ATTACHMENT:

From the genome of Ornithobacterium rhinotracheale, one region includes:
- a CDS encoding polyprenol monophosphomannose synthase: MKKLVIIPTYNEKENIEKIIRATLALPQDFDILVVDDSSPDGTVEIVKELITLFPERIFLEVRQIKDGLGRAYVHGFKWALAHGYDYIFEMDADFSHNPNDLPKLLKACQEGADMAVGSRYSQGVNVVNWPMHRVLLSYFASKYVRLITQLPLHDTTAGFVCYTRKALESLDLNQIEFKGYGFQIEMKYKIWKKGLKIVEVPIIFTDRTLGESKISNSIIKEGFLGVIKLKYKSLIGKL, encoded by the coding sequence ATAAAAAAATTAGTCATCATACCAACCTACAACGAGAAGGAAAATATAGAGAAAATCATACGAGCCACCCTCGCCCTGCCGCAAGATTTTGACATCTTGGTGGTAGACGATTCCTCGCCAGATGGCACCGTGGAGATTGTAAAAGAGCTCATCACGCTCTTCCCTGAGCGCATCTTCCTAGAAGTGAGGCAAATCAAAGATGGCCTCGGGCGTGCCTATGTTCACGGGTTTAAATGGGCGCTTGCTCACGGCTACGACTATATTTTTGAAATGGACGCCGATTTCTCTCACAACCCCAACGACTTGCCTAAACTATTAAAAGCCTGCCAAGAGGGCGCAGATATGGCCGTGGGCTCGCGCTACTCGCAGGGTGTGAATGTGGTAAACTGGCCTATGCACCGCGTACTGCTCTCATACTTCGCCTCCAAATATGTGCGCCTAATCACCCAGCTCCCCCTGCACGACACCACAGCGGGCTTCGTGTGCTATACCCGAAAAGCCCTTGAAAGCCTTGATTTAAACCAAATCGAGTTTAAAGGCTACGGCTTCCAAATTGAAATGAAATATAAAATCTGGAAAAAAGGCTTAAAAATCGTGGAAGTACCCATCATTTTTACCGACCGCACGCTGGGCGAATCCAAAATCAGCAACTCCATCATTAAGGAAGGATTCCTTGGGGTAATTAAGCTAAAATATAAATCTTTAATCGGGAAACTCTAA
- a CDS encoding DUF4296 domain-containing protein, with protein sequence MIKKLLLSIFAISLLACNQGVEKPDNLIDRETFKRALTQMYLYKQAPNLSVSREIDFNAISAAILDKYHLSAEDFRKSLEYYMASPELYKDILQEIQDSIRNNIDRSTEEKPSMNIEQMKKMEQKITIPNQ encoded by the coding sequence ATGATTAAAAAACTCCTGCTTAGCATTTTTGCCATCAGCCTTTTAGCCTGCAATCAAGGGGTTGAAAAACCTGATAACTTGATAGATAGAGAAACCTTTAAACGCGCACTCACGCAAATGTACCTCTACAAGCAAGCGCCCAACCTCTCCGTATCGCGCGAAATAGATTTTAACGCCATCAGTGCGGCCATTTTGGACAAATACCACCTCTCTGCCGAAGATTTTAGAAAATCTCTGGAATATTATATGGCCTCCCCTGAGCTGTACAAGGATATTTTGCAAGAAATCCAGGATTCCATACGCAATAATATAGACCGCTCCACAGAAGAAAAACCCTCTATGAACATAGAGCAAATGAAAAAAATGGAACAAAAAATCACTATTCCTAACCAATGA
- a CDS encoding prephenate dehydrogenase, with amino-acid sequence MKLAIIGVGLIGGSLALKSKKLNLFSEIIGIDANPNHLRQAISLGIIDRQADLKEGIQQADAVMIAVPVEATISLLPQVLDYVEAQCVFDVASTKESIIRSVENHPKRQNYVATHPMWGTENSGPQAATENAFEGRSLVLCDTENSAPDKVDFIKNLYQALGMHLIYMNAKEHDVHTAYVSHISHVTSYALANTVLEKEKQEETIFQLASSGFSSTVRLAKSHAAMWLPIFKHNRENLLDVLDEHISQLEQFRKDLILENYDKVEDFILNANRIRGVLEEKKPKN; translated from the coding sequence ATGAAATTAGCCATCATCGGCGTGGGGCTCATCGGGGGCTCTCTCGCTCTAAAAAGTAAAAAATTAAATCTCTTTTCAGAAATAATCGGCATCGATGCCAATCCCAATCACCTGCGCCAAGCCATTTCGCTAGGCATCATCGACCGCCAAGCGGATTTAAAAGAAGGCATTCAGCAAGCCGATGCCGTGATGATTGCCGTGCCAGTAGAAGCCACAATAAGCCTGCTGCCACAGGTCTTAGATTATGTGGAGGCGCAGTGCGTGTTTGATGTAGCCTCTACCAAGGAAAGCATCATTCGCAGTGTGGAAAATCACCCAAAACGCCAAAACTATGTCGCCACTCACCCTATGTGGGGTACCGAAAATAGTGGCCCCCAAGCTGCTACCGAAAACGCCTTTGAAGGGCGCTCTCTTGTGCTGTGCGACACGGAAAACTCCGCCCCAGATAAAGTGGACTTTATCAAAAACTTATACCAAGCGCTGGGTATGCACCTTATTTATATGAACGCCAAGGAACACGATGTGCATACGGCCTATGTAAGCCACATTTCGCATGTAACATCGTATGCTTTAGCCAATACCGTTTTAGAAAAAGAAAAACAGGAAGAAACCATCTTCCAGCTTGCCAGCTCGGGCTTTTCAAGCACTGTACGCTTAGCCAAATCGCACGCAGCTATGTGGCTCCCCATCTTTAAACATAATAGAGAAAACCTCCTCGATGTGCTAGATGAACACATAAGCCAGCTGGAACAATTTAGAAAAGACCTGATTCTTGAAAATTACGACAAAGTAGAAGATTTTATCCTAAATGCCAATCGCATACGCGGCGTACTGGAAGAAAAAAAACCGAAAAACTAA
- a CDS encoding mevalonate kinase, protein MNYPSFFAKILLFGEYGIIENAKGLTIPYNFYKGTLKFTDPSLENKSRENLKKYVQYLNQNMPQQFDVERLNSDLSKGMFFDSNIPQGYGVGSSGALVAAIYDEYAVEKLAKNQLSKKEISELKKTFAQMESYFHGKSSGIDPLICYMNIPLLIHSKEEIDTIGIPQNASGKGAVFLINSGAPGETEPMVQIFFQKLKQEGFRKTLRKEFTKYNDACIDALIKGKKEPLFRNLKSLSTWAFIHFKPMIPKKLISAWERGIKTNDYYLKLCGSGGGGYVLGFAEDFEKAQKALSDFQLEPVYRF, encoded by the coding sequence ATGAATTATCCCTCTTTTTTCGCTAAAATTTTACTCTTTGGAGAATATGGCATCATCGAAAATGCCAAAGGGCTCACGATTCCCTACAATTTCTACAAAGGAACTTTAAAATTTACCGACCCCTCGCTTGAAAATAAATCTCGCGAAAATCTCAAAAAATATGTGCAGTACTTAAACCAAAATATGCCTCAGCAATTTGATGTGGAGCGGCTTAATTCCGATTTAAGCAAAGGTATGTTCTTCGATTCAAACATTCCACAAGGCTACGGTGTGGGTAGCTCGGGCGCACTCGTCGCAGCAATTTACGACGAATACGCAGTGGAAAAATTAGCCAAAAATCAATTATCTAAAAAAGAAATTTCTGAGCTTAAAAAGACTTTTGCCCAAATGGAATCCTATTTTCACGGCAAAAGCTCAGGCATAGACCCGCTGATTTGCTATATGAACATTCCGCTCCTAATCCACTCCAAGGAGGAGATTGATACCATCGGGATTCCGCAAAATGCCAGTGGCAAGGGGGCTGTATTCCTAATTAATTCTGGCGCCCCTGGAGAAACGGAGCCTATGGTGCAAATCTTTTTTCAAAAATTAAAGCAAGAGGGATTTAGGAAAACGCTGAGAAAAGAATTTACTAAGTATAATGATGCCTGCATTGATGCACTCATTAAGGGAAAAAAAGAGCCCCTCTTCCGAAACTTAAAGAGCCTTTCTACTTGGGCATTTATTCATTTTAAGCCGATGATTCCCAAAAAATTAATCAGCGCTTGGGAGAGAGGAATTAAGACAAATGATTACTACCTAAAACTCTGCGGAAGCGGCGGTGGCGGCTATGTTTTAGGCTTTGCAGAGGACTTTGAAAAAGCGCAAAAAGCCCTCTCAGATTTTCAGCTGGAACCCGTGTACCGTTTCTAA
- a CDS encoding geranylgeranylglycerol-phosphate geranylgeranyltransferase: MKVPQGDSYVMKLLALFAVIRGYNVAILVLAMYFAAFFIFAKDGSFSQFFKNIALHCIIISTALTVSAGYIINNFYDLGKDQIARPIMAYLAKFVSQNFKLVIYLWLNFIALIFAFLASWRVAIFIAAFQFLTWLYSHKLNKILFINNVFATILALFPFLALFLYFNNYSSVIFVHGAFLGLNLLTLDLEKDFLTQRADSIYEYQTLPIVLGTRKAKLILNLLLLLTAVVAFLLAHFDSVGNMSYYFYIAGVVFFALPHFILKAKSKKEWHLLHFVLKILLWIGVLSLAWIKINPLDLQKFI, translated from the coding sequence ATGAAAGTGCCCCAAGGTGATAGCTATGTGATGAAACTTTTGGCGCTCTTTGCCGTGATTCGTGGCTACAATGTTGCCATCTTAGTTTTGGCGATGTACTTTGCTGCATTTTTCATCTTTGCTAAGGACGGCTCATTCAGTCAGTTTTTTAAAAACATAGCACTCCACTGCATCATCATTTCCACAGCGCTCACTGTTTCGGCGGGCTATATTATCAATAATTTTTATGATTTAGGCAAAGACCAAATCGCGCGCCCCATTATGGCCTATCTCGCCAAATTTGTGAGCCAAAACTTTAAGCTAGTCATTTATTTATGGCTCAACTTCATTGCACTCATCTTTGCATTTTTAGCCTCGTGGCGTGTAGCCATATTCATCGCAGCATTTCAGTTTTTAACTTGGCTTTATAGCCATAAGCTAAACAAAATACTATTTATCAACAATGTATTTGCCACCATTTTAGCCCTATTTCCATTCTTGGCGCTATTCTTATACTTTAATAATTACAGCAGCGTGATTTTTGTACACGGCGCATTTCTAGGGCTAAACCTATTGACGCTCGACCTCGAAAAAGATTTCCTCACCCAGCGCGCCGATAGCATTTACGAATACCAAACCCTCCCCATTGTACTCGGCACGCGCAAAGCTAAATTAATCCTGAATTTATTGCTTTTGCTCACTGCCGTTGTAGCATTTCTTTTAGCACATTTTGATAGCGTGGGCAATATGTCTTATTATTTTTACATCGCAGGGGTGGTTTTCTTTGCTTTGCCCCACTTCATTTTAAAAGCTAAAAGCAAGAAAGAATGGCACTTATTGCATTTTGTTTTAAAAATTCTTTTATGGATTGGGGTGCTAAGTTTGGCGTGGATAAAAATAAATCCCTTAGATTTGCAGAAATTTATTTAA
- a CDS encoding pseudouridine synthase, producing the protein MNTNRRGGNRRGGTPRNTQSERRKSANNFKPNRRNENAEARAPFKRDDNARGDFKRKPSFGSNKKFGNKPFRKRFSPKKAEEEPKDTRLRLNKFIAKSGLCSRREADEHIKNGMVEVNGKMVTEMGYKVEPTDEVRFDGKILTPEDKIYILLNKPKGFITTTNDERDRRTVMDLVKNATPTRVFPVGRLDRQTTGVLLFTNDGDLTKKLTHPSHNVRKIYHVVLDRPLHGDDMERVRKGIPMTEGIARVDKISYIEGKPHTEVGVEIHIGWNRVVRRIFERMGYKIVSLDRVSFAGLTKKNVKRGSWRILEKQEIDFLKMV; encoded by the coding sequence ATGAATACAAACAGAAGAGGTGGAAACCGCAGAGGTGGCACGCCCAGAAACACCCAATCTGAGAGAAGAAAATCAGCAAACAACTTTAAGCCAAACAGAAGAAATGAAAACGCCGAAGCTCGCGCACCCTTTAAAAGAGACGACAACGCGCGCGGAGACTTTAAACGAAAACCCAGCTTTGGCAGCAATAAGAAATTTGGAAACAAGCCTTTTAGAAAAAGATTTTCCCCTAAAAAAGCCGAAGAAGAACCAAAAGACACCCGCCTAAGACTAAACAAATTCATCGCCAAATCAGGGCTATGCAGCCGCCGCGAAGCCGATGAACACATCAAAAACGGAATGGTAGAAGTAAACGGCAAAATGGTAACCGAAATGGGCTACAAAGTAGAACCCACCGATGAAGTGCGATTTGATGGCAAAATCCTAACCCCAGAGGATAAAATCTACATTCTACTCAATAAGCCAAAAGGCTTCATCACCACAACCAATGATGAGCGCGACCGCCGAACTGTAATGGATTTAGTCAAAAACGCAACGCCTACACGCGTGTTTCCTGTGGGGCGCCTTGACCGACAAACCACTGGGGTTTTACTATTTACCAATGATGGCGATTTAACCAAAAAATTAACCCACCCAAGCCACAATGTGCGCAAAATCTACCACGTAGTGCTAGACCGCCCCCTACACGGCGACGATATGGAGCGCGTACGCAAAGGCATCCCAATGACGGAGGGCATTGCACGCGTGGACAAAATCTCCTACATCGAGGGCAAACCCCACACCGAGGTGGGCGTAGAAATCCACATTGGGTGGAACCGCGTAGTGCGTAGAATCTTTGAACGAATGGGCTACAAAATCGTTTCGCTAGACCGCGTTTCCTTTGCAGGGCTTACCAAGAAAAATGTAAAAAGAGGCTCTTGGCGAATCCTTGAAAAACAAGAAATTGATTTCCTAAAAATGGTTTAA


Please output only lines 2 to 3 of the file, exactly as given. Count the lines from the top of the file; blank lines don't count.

- a CDS encoding polyprenol monophosphomannose synthase: MKKLVIIPTYNEKENIEKIIRATLALPQDFDILVVDDSSPDGTVEIVKELITLFPERIFLEVRQIKDGLGRAYVHGFKWALAHGYDYIFEMDADFSHNPNDLPKLLKACQEGADMAVGSRYSQGVNVVNWPMHRVLLSYFASKYVRLITQLPLHDTTAGFVCYTRKALESLDLNQIEFKGYGFQIEMKYKIWKKGLKIVEVPIIFTDRTLGESKISNSIIKEGFLGVIKLKYKSLIGKL, encoded by the coding sequence ATAAAAAAATTAGTCATCATACCAACCTACAACGAGAAGGAAAATATAGAGAAAATCATACGAGCCACCCTCGCCCTGCCGCAAGATTTTGACATCTTGGTGGTAGACGATTCCTCGCCAGATGGCACCGTGGAGATTGTAAAAGAGCTCATCACGCTCTTCCCTGAGCGCATCTTCCTAGAAGTGAGGCAAATCAAAGATGGCCTCGGGCGTGCCTATGTTCACGGGTTTAAATGGGCGCTTGCTCACGGCTACGACTATATTTTTGAAATGGACGCCGATTTCTCTCACAACCCCAACGACTTGCCTAAACTATTAAAAGCCTGCCAAGAGGGCGCAGATATGGCCGTGGGCTCGCGCTACTCGCAGGGTGTGAATGTGGTAAACTGGCCTATGCACCGCGTACTGCTCTCATACTTCGCCTCCAAATATGTGCGCCTAATCACCCAGCTCCCCCTGCACGACACCACAGCGGGCTTCGTGTGCTATACCCGAAAAGCCCTTGAAAGCCTTGATTTAAACCAAATCGAGTTTAAAGGCTACGGCTTCCAAATTGAAATGAAATATAAAATCTGGAAAAAAGGCTTAAAAATCGTGGAAGTACCCATCATTTTTACCGACCGCACGCTGGGCGAATCCAAAATCAGCAACTCCATCATTAAGGAAGGATTCCTTGGGGTAATTAAGCTAAAATATAAATCTTTAATCGGGAAACTCTAA
- a CDS encoding DUF4296 domain-containing protein, with protein sequence MIKKLLLSIFAISLLACNQGVEKPDNLIDRETFKRALTQMYLYKQAPNLSVSREIDFNAISAAILDKYHLSAEDFRKSLEYYMASPELYKDILQEIQDSIRNNIDRSTEEKPSMNIEQMKKMEQKITIPNQ encoded by the coding sequence ATGATTAAAAAACTCCTGCTTAGCATTTTTGCCATCAGCCTTTTAGCCTGCAATCAAGGGGTTGAAAAACCTGATAACTTGATAGATAGAGAAACCTTTAAACGCGCACTCACGCAAATGTACCTCTACAAGCAAGCGCCCAACCTCTCCGTATCGCGCGAAATAGATTTTAACGCCATCAGTGCGGCCATTTTGGACAAATACCACCTCTCTGCCGAAGATTTTAGAAAATCTCTGGAATATTATATGGCCTCCCCTGAGCTGTACAAGGATATTTTGCAAGAAATCCAGGATTCCATACGCAATAATATAGACCGCTCCACAGAAGAAAAACCCTCTATGAACATAGAGCAAATGAAAAAAATGGAACAAAAAATCACTATTCCTAACCAATGA